Monday, September 22, 2008


I guess it's time for the male side of the family to be heard from.

My son was born in 1960. We were very happy now that we had one of each. It just seemed right. You know how newborns' features change so quickly day to day at first. As we were leaving the hospital, me in the wheelchair holding the baby, and Ralph walking beside us, a nurse saw us and started laughing. She said, "Well, there's no doubt whose baby that is!" It was so true. His
little face was the picture of his father's.

A month later we took him down to Pennsylvania to meet his Grandmother. We never had any trouble traveling with the children, and we were frequently on the road. Joe always slept the whole time in the car. There was no carseat requirement for children back then, which may have been a good thing for us, having three in three years. Where would we have put them all?

Here they are a few months later, getting ready for
We didn't try to put Joe into a costume, but we gave him a Robinhood hat. Even that didn't stay on very long. He wasn't very tolerant of such things. He was perpetual motion. His sister loved dressing up, so she became the little Dutch girl.
I don't think we ever bought cos
tumes. I always managed to put something together. Of course, in 1960 they were too little to care what they wore. And we never bought a TV until Ruth was five, and her kindergarten teacher asked that they watch certain programs, so they didn't ask to be dressed like any cartoon characters

By this time, my mother was living in Delaware, keeping house for her brother, whose wife had died. We visited them on the farm frequently.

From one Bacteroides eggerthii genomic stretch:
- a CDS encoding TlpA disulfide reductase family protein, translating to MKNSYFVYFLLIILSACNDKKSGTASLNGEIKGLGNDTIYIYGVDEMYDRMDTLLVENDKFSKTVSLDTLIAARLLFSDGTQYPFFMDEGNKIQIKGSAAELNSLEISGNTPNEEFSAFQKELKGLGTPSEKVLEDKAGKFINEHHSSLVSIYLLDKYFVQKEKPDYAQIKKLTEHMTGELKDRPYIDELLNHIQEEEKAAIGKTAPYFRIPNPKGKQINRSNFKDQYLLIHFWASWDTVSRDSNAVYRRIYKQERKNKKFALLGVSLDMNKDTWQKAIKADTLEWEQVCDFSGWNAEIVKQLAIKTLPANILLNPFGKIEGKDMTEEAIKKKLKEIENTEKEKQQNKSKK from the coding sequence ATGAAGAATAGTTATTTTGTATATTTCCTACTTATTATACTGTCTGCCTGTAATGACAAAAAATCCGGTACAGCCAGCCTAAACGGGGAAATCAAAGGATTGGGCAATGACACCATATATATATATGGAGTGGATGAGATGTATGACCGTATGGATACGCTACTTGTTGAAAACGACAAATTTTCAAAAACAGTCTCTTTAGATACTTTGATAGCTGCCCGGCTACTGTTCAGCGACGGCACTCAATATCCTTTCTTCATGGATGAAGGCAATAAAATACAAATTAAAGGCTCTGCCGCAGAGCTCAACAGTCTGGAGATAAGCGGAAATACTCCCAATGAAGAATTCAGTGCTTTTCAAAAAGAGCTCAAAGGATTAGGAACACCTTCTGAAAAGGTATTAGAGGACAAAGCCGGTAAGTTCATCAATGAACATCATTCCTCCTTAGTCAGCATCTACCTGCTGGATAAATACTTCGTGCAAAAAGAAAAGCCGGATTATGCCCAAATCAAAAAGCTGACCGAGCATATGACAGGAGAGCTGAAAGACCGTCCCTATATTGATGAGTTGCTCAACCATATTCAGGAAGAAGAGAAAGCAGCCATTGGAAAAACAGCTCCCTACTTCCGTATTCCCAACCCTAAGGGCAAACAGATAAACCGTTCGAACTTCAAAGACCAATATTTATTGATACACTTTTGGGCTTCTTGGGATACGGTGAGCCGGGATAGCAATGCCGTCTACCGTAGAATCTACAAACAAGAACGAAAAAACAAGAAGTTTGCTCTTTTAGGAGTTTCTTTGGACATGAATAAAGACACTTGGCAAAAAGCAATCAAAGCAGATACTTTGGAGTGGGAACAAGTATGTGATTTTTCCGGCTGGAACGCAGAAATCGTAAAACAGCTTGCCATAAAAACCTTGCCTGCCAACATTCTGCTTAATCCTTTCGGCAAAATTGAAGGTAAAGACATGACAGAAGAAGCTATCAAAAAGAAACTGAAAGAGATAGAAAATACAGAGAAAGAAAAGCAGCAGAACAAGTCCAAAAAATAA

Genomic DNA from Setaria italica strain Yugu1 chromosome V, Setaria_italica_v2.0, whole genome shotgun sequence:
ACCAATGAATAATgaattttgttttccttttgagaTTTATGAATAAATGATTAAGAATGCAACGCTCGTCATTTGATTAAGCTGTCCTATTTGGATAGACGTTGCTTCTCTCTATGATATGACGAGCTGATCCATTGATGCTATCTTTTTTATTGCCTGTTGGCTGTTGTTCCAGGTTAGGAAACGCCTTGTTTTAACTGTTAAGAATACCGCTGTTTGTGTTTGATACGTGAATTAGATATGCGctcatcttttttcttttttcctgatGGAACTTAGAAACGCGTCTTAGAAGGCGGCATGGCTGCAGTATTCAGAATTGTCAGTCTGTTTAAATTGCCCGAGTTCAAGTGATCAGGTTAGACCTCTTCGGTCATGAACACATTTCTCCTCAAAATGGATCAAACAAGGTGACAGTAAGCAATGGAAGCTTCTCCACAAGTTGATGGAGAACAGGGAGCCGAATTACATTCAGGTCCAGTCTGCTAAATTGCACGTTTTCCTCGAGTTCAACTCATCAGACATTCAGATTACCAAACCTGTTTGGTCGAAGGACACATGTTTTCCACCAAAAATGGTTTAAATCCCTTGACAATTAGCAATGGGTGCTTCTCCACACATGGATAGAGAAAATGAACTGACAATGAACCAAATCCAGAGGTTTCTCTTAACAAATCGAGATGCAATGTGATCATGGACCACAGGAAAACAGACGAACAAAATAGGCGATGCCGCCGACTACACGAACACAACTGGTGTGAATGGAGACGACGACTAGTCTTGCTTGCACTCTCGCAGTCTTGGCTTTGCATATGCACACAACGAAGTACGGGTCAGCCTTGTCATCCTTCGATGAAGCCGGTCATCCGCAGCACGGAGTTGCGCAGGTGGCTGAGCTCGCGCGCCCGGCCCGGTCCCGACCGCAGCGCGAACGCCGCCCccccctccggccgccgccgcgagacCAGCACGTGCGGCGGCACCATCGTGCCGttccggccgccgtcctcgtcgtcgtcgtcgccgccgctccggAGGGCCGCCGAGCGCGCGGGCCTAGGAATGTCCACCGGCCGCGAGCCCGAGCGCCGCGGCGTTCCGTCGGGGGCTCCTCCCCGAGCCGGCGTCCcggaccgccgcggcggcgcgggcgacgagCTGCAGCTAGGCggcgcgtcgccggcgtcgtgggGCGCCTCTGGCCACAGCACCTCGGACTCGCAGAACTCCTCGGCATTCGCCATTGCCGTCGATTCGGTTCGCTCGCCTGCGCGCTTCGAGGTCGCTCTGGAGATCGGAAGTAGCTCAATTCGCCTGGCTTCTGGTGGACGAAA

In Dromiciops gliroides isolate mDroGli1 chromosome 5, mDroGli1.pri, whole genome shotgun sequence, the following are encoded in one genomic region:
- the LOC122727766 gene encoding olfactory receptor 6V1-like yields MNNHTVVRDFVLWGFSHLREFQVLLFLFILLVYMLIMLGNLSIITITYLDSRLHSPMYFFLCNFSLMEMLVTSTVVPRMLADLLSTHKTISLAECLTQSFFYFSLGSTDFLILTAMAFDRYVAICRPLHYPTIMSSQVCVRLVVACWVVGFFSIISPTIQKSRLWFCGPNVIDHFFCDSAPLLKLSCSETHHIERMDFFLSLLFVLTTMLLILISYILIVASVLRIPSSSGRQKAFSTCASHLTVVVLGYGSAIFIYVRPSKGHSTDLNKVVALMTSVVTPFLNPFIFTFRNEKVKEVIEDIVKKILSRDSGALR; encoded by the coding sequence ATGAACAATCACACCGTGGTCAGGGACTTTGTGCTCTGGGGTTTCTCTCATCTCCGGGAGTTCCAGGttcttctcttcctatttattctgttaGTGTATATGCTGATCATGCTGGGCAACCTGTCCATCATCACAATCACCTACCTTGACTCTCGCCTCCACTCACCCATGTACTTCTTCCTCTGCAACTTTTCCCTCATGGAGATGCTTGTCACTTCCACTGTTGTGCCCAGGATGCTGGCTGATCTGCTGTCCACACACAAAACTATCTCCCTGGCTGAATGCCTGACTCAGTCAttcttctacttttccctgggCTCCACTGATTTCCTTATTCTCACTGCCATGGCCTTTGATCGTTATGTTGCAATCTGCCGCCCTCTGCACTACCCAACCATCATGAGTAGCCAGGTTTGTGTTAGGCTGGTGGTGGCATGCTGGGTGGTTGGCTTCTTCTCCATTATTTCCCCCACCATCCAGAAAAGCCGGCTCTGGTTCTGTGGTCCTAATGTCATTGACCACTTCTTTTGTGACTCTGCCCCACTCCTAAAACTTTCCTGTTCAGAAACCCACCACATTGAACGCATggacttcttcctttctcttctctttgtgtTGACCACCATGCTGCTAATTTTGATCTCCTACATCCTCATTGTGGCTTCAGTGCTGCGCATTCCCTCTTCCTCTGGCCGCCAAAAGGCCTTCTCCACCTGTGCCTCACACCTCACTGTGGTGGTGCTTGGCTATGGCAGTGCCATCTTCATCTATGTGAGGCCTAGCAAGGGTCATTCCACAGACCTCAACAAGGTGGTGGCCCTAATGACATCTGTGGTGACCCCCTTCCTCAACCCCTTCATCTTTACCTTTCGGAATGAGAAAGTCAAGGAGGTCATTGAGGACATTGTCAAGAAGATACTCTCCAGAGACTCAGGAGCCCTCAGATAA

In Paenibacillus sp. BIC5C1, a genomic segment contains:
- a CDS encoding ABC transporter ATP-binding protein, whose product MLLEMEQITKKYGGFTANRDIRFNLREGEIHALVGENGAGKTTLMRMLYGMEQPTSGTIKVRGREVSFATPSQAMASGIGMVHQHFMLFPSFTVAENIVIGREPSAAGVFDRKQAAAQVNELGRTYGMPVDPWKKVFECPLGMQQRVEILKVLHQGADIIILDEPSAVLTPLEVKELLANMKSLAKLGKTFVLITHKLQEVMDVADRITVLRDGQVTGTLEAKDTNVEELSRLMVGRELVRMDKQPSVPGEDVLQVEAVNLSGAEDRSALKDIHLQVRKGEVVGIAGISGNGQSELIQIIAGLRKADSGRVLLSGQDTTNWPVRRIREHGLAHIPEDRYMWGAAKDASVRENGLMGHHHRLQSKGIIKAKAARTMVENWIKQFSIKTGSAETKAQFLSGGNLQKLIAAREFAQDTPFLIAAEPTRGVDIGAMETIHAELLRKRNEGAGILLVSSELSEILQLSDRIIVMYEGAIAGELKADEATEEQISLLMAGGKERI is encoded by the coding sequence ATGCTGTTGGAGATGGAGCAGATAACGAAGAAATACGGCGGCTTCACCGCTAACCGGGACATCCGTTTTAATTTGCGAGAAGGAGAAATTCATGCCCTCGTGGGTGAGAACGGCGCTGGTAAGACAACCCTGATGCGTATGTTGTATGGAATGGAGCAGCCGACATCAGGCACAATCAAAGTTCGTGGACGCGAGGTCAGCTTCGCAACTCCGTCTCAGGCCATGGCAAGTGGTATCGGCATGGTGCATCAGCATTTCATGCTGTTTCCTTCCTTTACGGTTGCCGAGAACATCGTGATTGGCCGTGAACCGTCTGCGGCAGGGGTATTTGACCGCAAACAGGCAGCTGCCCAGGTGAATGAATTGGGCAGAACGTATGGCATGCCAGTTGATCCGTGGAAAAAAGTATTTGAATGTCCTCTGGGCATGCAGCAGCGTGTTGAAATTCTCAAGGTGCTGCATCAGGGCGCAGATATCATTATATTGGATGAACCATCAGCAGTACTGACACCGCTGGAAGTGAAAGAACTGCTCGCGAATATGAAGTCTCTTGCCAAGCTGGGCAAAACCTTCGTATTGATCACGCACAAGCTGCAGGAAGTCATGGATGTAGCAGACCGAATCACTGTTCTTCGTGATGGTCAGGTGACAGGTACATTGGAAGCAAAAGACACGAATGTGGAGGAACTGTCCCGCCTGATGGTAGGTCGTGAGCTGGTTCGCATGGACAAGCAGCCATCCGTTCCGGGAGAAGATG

Joe was always Daddy's boy. After all, he had all those sisters, and me, to contend with, so I guess that was pretty natural. Please excuse the informality of the dress in this photo. I had to include it because I love the way they are just enjoying one another so much.

Have to show you
this one. Our neighbors had a kiddie pool in their yard. This is Joe and Ruth and a couple of friends. My neighbor, Pat, and I were sitting in lawn chairs on the other side of the pool, chatting. How quickly things can happen, and how important it is to watch your children every minute! We thought we were doing that. We must have taken our eyes off them for a few seconds, because when I looked up, Joe had gone missing. Thank heaven, it was only a few seconds. He was floating, face down in the pool. The little girl and boy you see there, were just staring at him, never saying a word. Joe was fine, and wanted to get back in. I don't remember where Ruth was, but she wasn't saying anything either if she knew about it.

Joe was the happiest little kid I ever knew. Nothing bothered him much. On a few occasions he did throw a temper tantrum - wh
ich was always a surprise and seemed all the worse because it happened so seldom. Mostly he was just happy-go-lucky. He was never any trouble. He even took naps without a fuss. In fact, he would stop playing sometimes and announce that he was tired, and he'd go to bed. As he got a little older, he kind of drove me crazy being so good. We told the children not to leave the yard without telling us where they were going. He would go a step farther, and run home to tell me he was going to Tony's house when he had been playing at Nickie's house. Tony and Nickie lived next door to one another, a few door away from us. I could see their yards from our house. He never gave me any trouble - until after he graduated high school.

This is a picture of all four of the children in 1971. Kitty is sitting in "the Trojan Horse", which was given to Ruth on her first birthday, and saw hard use by all four. It got its name because one of them (Ruth, I think) at some point was in a school play, and they needed a horse for the little soldiers to drag across the stage. At present, it is in Joe's tool shed, waiting for re-painting after a little repair. But I don't know when Joe will get to it. He's a pretty busy guy. - Or maybe he's gone fishing. This is the one picture you don't want to click to enlarge. It's so old and beat up that enlarging only makes it worse.